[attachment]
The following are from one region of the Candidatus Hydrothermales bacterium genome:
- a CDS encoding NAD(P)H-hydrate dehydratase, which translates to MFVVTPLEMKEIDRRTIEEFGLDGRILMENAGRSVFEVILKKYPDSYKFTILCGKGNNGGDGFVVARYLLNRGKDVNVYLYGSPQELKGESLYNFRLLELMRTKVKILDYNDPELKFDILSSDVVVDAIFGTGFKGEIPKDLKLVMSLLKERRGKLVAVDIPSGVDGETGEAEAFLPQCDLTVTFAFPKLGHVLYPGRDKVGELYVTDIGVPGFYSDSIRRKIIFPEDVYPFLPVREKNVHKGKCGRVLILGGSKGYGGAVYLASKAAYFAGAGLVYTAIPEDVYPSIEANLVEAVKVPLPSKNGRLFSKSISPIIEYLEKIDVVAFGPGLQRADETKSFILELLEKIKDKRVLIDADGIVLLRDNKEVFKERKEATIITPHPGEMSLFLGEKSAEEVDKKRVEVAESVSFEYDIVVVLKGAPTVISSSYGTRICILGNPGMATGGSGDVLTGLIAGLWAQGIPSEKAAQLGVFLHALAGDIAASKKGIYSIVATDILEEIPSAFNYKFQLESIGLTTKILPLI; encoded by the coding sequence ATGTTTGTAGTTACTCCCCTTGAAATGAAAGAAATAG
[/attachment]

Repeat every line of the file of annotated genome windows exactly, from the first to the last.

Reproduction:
The following are from one region of the Candidatus Hydrothermales bacterium genome:
- a CDS encoding NAD(P)H-hydrate dehydratase, which translates to MFVVTPLEMKEIDRRTIEEFGLDGRILMENAGRSVFEVILKKYPDSYKFTILCGKGNNGGDGFVVARYLLNRGKDVNVYLYGSPQELKGESLYNFRLLELMRTKVKILDYNDPELKFDILSSDVVVDAIFGTGFKGEIPKDLKLVMSLLKERRGKLVAVDIPSGVDGETGEAEAFLPQCDLTVTFAFPKLGHVLYPGRDKVGELYVTDIGVPGFYSDSIRRKIIFPEDVYPFLPVREKNVHKGKCGRVLILGGSKGYGGAVYLASKAAYFAGAGLVYTAIPEDVYPSIEANLVEAVKVPLPSKNGRLFSKSISPIIEYLEKIDVVAFGPGLQRADETKSFILELLEKIKDKRVLIDADGIVLLRDNKEVFKERKEATIITPHPGEMSLFLGEKSAEEVDKKRVEVAESVSFEYDIVVVLKGAPTVISSSYGTRICILGNPGMATGGSGDVLTGLIAGLWAQGIPSEKAAQLGVFLHALAGDIAASKKGIYSIVATDILEEIPSAFNYKFQLESIGLTTKILPLI; encoded by the coding sequence ATGTTTGTAGTTACTCCCCTTGAAATGAAAGAAATAG